Last week, Yukon politicians debated floor-crossing legislation.
The bill was tabled by New Democrat leader Todd Hardy, whose team was recently knocked to third-party status through the loss of two prominent members to the Liberal ranks.
In March, Hardy sacked both Gary McRobb and Eric Fairclough.
Both men had criticized Hardy’s leadership. They felt he’d taken the NDP too far left.
They wanted a leadership review. Hardy ignored them.
So, eventually, both disgruntled politicians announced they would weigh their options, including possibly crossing to the Liberal ranks.
Once news they’d met with Liberal leader Arthur Mitchell became public, Hardy sacked McRobb.
Initially, Fairclough was spared Hardy’s wrath.
Well, one can only speculate it was because he’s a well-liked, former interim leader of the party and the only caucus member with cabinet experience.
That is, he was indispensable.
McRobb, on the other hand, is a less polished character with a lower profile in the party. He was easier to get rid of.
But, once it became clear the actions of Fairclough mirrored McRobb’s, Hardy was forced to cut him loose as well.
While completing consultations on his future, Fairclough sat as an independent member.
The New Democratic Party held its annual general meeting, and affirmed its support for Hardy’s leadership.
And then, in a let-bygones-be-bygones moment, Hardy invited Fairclough back to the party fold.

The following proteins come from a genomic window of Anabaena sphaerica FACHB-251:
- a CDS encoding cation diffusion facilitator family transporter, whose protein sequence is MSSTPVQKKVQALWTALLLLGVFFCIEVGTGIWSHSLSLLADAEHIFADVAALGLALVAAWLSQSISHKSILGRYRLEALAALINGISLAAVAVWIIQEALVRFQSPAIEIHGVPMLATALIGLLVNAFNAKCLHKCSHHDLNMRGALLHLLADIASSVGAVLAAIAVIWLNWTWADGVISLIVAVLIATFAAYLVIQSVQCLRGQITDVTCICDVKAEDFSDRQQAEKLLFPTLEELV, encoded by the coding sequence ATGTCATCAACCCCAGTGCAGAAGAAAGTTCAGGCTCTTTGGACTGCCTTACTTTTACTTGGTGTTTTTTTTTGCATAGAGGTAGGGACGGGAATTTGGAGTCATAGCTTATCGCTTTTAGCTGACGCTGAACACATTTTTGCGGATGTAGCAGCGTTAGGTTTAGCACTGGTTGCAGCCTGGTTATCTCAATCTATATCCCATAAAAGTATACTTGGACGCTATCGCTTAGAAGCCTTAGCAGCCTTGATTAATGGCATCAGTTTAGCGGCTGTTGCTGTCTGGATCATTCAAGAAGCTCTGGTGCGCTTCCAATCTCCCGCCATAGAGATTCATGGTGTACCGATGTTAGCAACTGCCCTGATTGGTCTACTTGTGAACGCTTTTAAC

Fairclough waited a couple of days, and then said, “Nah.”
He joined the Liberals.
You could almost hear the air hissing out of Hardy’s renewed leadership mandate.
And, two days later, on Wednesday, Hardy brought his floor-crossing legislation before the house.
“We should not be in here to try to enhance our own personal persona,” he said.
But that was precisely what everyone was trying to do.
The bitter and often personal debate raged for about three hours, as politicians walloped each other about their lack of ethics, leadership and principles.
It did little to improve public faith in politicians. In fact, it probably hurt it some.
Premier Dennis Fentie talked about ethics, asking if there was recruitment or enticing offers made.
It was a bit hypocritical, coming from a former New Democrat who dallied with the Liberals before jumping to the Yukon Party.
In fact, the current Yukon legislative assembly resembles the morning after a key party.
But, that said, Hardy’s floor-crossing legislation creates a dangerous dynamic.
For one thing, it weakens the power of voters and puts it in the hands of politicians.
In Canada, the public has the right to choose a party or the person.
Floor-crossing legislation assumes people voted for a party.
People should think, carefully, before endorsing such a change.
What happens if, say, constituents demand an elected member switch parties?
This legislation would strip away that right, which is a powerful check on political power.
And it would consolidate power in leaders, who could threaten to cut loose troublemakers without fear of losing party status and monetary perks.
Vacillating politicians sometimes irk voters.
But, more often, they irk political leaders by identifying irreconcilable problems within a party.
Grassroots democracy is strongest when power is diffused.
Which is why it’s better to let MLAs decide where their party allegiances reside. (RM)